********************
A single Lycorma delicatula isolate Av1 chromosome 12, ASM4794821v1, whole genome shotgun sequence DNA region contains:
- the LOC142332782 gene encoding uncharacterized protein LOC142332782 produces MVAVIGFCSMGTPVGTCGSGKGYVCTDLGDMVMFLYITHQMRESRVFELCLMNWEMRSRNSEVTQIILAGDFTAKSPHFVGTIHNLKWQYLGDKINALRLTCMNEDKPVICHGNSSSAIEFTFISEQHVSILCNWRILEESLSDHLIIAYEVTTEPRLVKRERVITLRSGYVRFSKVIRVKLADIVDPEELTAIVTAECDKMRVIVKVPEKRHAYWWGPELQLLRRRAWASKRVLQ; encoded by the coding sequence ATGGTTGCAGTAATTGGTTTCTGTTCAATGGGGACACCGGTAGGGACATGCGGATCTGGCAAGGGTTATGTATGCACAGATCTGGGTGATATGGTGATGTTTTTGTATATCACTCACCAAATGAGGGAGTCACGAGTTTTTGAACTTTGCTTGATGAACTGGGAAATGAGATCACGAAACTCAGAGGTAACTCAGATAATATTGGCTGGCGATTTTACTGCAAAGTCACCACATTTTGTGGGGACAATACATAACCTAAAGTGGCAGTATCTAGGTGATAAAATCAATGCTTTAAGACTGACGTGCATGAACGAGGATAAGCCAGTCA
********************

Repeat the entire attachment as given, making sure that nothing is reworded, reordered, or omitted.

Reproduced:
A single Lycorma delicatula isolate Av1 chromosome 12, ASM4794821v1, whole genome shotgun sequence DNA region contains:
- the LOC142332782 gene encoding uncharacterized protein LOC142332782 produces MVAVIGFCSMGTPVGTCGSGKGYVCTDLGDMVMFLYITHQMRESRVFELCLMNWEMRSRNSEVTQIILAGDFTAKSPHFVGTIHNLKWQYLGDKINALRLTCMNEDKPVICHGNSSSAIEFTFISEQHVSILCNWRILEESLSDHLIIAYEVTTEPRLVKRERVITLRSGYVRFSKVIRVKLADIVDPEELTAIVTAECDKMRVIVKVPEKRHAYWWGPELQLLRRRAWASKRVLQ; encoded by the coding sequence ATGGTTGCAGTAATTGGTTTCTGTTCAATGGGGACACCGGTAGGGACATGCGGATCTGGCAAGGGTTATGTATGCACAGATCTGGGTGATATGGTGATGTTTTTGTATATCACTCACCAAATGAGGGAGTCACGAGTTTTTGAACTTTGCTTGATGAACTGGGAAATGAGATCACGAAACTCAGAGGTAACTCAGATAATATTGGCTGGCGATTTTACTGCAAAGTCACCACATTTTGTGGGGACAATACATAACCTAAAGTGGCAGTATCTAGGTGATAAAATCAATGCTTTAAGACTGACGTGCATGAACGAGGATAAGCCAGTCA